Categorized | Travel

Canyon Fever

Posted on 22 September 2008

After pitching our tent in a clearing, I fell asleep under the star-filled Arizona sky. The next morning, I spotted a coyote off in the distance. Not thinking too clearly, I grabbed my camera and followed him. As I snapped a picture, the coyote heard the click. Deciding that I was worth a closer look, he began walking towards me. I was far enough from camp that there was no way I’d make it back running. How did I find myself in this position?

Well, a few weeks previous, with my parents‘ car overflowing with clothes, camping gear, and people, I set out on my first cross-country road trip. I had just finished my junior year of college in Boston, and was on my way to a summer internship in Flagstaff, Arizona. Joining me were three college buddies. None of us had ever been on a trip like this before, and we were itching to see the country. Our main goals were to visit the Grand Canyon and Arches National Park. Other than these, and stops in Buffalo and Colorado Springs to visit relatives, we decided to allow spontaneity to dictate our exact route across the country.

If you’re interested in recreating part or all of Bryan’s trip, try some of these routes for fantastic scenery and off-the-beaten path adventure:

Arizona:
Rt. 160
Rt. 89
Rt. 64
Rt. 180

Utah:
I-70
I-80 (Great Salt Lake Desert)
Rt. 163

Colorado:
I-70 (West of Denver)

New Mexico:
Rt. 180

Nevada:
I-80

Wyoming:
Rt. 296 and 212 (heading into Yellowstone National Park)

Leaving Boston, we traveled to Buffalo to spend the first night with my grandparents. On a whim, we took the next morning to swing by Niagara Falls, as the massive amount of water crashing down over the Canadian Falls is always awe-inspiring.

After the Falls, we moved south, and joined up with I-70 through Missouri and Kansas. We marveled at the way the road shot off to the flat horizon in a perfectly straight line. Having navigated the twisted cow paths that are Boston streets, the difference was startling.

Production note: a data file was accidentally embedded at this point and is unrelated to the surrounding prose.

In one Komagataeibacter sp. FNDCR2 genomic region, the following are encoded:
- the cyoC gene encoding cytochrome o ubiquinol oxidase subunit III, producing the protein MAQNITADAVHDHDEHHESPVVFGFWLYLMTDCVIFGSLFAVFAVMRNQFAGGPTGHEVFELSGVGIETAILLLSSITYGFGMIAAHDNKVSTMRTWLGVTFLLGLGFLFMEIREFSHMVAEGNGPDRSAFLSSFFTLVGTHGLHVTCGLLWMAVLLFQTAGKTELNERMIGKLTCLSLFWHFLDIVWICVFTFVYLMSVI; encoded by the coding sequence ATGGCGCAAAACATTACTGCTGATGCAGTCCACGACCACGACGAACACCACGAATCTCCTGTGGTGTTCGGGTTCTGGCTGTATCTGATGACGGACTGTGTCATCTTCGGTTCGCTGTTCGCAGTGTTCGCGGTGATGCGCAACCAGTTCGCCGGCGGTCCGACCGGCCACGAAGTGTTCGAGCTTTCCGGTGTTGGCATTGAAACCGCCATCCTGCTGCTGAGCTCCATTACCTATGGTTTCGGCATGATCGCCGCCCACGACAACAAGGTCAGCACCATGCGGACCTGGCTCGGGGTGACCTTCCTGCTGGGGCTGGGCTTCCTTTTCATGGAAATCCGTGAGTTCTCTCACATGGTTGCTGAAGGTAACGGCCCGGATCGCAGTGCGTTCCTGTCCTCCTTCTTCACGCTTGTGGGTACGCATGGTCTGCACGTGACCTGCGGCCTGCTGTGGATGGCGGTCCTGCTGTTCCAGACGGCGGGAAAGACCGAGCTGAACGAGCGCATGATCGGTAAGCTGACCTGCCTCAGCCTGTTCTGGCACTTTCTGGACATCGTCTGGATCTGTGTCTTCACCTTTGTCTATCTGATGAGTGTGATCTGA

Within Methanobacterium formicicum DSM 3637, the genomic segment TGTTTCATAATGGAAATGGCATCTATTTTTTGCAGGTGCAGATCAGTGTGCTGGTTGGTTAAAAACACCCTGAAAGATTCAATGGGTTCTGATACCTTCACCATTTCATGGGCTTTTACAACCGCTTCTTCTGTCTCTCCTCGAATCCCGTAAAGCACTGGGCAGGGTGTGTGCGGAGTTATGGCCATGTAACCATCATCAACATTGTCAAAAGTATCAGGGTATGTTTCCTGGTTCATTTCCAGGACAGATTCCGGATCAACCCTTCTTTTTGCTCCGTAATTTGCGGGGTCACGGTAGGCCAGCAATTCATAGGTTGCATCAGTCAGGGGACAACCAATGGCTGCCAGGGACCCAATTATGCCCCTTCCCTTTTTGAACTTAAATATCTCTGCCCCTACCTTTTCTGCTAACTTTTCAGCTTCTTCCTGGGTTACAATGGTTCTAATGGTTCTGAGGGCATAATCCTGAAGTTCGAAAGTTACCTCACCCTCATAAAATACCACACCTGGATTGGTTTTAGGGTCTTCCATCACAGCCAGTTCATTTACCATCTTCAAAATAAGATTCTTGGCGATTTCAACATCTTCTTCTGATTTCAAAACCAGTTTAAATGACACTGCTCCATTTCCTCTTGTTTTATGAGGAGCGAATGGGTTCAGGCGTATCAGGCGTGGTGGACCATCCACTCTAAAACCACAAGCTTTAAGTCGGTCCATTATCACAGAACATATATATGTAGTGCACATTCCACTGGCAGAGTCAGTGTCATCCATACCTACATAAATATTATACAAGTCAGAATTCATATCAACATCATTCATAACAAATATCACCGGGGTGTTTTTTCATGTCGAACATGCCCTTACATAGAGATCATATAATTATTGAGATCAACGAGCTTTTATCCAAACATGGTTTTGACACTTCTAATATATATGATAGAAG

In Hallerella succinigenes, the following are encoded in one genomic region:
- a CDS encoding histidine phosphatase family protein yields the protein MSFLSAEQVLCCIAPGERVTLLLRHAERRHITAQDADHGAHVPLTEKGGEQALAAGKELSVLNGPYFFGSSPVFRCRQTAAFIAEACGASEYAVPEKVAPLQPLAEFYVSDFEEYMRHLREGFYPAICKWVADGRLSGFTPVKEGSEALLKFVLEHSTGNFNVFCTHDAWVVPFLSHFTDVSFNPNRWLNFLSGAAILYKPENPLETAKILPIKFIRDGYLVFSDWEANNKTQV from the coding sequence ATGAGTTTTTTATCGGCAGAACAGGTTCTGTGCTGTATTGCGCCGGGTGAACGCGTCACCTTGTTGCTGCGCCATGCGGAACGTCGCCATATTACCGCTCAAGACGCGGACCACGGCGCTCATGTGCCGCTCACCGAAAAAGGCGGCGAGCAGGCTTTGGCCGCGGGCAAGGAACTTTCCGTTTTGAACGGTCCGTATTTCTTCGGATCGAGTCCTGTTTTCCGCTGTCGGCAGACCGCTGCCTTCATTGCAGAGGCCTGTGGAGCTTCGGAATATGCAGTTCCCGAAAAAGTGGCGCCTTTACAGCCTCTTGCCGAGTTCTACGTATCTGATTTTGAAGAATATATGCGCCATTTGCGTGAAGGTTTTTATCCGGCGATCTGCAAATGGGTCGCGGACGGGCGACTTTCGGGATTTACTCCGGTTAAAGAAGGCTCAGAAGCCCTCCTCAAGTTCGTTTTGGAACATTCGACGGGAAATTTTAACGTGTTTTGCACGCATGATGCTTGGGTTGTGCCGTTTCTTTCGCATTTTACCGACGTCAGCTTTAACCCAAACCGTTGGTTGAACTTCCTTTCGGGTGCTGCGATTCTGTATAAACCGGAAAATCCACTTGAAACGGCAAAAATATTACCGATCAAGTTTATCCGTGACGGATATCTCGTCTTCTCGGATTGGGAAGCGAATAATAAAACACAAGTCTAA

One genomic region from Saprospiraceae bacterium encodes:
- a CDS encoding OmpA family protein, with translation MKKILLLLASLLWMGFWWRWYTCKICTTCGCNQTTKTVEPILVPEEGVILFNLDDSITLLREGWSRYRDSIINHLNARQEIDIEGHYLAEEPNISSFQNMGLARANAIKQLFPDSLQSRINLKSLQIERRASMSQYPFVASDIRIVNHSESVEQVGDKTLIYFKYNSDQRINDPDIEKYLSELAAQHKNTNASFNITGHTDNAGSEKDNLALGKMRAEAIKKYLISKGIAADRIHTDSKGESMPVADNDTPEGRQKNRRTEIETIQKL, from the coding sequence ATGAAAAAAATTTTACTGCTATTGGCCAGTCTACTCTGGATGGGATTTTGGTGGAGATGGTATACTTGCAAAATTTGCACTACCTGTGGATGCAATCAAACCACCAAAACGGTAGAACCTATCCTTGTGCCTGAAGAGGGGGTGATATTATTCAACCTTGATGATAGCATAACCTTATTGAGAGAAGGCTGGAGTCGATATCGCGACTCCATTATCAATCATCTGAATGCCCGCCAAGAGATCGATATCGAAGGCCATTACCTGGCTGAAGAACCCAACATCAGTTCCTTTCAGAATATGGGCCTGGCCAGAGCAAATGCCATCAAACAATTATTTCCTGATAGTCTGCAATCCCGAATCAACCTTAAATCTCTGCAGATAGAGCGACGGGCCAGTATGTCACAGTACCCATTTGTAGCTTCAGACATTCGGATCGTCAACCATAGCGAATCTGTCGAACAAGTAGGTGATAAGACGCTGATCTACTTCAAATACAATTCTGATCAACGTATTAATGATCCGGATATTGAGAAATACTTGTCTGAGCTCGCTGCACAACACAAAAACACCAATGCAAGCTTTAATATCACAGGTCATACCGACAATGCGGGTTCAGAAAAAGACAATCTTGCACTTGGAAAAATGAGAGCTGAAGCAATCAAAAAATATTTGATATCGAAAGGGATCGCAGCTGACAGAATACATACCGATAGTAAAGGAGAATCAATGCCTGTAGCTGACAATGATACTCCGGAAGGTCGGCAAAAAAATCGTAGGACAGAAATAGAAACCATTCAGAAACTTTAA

After reaching Colorado, we switched to secondary highways to head into Utah and Arches National Park. The stop at Arches had been planned, and despite the fact that it was off the beaten path, it was well worth the drive. The roads are laid out in a way that allows you to see the entire park from the car, with minimal hiking. Given the short time we had to spend there, this was ideal. Driving from one sandstone arch to the next, punctuated by a few short hikes, we were able to see almost all the features of the park, including the famous house-sized boulders balanced high atop amazingly tall, thin spires. I especially recommend visiting the park around sunset, as the sunlight brings out the many shades of orange, gold, and yellow comprising the rocky landscape.
Now nearing the end of our journey, we traveled to our final destination, the Grand Canyon. While we didn’t have time to do any serious hiking inside the canyon, we drove a good deal of the way along the southern rim, stopping often to take pictures. Unfortunately, this approach does not do justice to the true size and beauty of the canyon, as, from the rim, it merely looks like a postcard. To truly appreciate the canyon, you must spend several days hiking down to the bottom and back. The best we could do was to camp for the night in the Kaibab National Forest that surrounds the canyon on the eastern side.

Enter the aforementioned coyote, which on that morning was slowly inching its way toward me – quite an unsettling sight. He came within 10 feet of me, stopped, and sat down, curiously inspecting both my camera and I. Undoubtedly, this coyote had been fed by people before, and was looking for handouts. But my heart was still thumping as I took several more pictures. Eventually he stood up and left, leaving me with the last of many great memories from a terrific road trip.

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